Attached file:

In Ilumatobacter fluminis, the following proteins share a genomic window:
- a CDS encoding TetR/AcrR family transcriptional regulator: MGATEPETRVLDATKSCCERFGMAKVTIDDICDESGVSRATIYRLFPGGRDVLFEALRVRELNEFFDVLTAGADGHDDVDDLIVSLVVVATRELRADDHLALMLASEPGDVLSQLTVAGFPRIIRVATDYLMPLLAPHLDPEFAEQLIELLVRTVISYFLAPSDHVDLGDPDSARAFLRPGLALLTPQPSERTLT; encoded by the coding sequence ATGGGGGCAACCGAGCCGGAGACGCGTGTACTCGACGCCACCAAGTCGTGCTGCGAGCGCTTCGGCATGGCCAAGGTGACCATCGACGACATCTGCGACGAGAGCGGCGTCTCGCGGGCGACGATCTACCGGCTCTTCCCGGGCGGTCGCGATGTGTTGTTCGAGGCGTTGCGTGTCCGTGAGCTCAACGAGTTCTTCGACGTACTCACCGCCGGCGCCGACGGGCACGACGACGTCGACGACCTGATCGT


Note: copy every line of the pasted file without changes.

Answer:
In Ilumatobacter fluminis, the following proteins share a genomic window:
- a CDS encoding TetR/AcrR family transcriptional regulator: MGATEPETRVLDATKSCCERFGMAKVTIDDICDESGVSRATIYRLFPGGRDVLFEALRVRELNEFFDVLTAGADGHDDVDDLIVSLVVVATRELRADDHLALMLASEPGDVLSQLTVAGFPRIIRVATDYLMPLLAPHLDPEFAEQLIELLVRTVISYFLAPSDHVDLGDPDSARAFLRPGLALLTPQPSERTLT; encoded by the coding sequence ATGGGGGCAACCGAGCCGGAGACGCGTGTACTCGACGCCACCAAGTCGTGCTGCGAGCGCTTCGGCATGGCCAAGGTGACCATCGACGACATCTGCGACGAGAGCGGCGTCTCGCGGGCGACGATCTACCGGCTCTTCCCGGGCGGTCGCGATGTGTTGTTCGAGGCGTTGCGTGTCCGTGAGCTCAACGAGTTCTTCGACGTACTCACCGCCGGCGCCGACGGGCACGACGACGTCGACGACCTGATCGT